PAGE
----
How is African-American Skin Unique?

Although basic skin-care needs are the same for everyone, there are some issues that darker skin tones are more likely to experience. For example, African-Americans may be more prone to skin issues like keloidal (raised) scarring, pronounced hyperpigmentation, and ingrown hairs.

Research shows that the only real difference between African-American skin and Caucasian skin is the amount, size, and distribution of melanin (the cells which produce our skin’s pigment). Excess melanin accounts for the darkened or ashen appearance darker skin has when it’s irritated or sun damaged, whereas the same conditions would cause the lighter skin to appear pink, red, or, if more melanin is present or stimulated mottled tan.


Dark Skin and Sun Damage

Everyone’s skin color is created by the amount of melanin in their skin. More melanin means darker skin color; less means lighter skin color. Having lots of melanin gives women of color an added advantage when it comes to how their skin handles sun exposure and how soon the damage becomes visible. Essentially, the more melanin your skin has, the more natural defense your skin has against the sun.

Although the extra melanin is good news for those with darker skin tones, it doesn’t mean damage from unprotected sun exposure isn’t happening. Uneven skin tone, wrinkles, and slower healing time (particularly for scars) is primarily a result of sun damage. Even though it takes longer and more intense sun exposure for visible damage to occur on the darker skin, sun damage is always greater on skin that’s chronically exposed to the sun than skin that’s properly protected. All skin, no matter what color, can absolutely be damaged by the sun and everyone needs to reapply broad-spectrum sunscreen at regular intervals during long days outdoors, especially after swimming or perspiring.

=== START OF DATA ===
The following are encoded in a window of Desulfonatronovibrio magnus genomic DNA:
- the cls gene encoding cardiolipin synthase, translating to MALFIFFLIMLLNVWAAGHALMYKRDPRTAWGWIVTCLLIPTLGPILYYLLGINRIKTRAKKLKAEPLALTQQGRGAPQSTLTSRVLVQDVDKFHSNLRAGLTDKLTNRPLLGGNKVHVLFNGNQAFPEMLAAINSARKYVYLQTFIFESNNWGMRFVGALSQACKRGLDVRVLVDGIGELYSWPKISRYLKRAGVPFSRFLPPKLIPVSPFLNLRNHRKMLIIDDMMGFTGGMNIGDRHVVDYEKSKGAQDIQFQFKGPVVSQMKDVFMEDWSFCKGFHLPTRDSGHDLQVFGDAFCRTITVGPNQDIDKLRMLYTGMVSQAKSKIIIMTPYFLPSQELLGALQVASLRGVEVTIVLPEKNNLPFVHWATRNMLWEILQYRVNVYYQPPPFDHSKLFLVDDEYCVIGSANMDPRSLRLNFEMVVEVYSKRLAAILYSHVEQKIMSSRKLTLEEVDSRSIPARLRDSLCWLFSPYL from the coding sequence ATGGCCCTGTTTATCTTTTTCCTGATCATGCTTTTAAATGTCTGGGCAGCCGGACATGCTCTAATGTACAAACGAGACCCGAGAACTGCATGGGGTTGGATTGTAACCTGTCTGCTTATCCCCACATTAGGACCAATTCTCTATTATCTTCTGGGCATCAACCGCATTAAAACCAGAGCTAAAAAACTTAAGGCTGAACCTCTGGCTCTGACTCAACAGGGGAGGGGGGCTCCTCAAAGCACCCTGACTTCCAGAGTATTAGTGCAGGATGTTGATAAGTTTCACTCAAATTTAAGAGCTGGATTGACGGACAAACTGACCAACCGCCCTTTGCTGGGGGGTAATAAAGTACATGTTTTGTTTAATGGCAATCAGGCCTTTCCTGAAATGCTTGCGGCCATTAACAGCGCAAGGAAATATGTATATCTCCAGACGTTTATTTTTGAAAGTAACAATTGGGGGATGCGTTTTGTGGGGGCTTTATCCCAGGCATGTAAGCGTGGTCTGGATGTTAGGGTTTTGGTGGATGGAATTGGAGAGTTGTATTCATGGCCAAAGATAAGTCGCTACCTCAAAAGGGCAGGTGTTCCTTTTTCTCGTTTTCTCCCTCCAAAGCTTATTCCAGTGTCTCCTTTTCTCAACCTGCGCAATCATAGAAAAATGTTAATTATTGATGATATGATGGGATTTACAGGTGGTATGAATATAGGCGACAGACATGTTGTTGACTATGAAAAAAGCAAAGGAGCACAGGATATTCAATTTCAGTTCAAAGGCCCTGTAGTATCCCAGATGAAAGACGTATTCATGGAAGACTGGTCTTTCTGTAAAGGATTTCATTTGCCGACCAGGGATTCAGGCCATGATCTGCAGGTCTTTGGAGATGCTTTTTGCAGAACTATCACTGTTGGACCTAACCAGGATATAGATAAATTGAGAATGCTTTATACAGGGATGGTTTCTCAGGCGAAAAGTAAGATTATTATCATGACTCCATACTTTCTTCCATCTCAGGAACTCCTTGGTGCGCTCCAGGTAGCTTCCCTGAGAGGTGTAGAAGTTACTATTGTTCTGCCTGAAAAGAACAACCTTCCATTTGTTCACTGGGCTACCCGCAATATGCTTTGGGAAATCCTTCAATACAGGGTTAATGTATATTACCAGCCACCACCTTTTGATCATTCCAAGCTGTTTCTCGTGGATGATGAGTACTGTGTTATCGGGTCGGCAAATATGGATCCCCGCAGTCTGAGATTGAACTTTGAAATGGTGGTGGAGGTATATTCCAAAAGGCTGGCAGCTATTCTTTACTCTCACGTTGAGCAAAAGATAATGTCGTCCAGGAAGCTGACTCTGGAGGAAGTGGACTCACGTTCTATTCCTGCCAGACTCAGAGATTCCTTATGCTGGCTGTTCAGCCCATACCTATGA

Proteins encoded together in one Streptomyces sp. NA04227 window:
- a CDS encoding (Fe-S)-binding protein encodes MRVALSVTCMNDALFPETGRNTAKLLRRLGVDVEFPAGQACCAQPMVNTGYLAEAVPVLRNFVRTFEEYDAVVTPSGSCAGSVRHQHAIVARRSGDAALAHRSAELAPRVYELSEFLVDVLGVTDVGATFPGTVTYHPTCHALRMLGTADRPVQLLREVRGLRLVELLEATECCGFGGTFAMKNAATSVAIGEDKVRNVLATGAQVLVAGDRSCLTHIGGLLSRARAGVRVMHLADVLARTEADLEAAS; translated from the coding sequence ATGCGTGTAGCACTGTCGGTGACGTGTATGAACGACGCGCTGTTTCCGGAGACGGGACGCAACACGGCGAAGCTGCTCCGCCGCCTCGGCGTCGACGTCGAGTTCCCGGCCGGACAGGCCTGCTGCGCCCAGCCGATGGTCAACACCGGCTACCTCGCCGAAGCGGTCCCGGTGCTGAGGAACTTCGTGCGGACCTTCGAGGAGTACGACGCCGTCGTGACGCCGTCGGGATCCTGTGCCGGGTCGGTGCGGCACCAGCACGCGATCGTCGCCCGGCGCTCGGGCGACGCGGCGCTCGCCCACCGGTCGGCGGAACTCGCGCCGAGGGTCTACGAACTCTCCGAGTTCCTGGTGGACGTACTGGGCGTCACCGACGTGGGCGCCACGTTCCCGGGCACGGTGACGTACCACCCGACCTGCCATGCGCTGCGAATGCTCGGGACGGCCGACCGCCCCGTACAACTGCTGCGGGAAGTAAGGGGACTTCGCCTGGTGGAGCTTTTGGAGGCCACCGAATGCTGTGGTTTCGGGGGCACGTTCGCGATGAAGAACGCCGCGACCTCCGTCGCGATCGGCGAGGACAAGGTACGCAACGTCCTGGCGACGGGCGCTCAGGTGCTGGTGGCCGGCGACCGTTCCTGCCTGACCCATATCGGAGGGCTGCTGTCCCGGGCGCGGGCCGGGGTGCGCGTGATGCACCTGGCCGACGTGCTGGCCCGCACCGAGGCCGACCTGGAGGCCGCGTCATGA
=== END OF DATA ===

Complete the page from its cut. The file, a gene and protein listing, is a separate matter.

Think Skin Type, Not Skin Color

Just to review, skin color is not a skin type, and skin type is definitely what should dictate which products you use. How you treat oily skin, dry skin, sensitive skin, rosacea, acne, clogged pores, eczema, skin discolorations, wrinkles, or sun damage is the same, regardless of your skin color.

Rather than getting misled by slick marketing convincing you to buy products based on ethnicity, follow The Paula’s Choice Research Team’s approach: Use products that suit your skin type and condition, not your skin color. We’ve even made it easy for you because our skin care reviews and recommendations at Beautypediaare all categorized by skin type!

The bottom line is that regardless of your skin color or ethnicity, everyone needs a skin-care routine that includes:

    • Gentle cleansing
    • Effective exfoliation to improve skin texture and tone
    • A state-of-the-art moisturizer (over dry areas, including around the eyes)
    • Broad-spectrum, daily protection from a sunscreen rated SPF 25 or greater
    • Appropriate treatments for skin discolorations (hydroquinone-based products or proven alternatives), blemishes, dry skin, oily skin, and rosacea.

We hope you enjoyed a week about how different skin color reacts to different problems! At Satori Laser, we believe that all skin color is beautiful and we can’t wait to treat you!

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Tagged with: Skin Care

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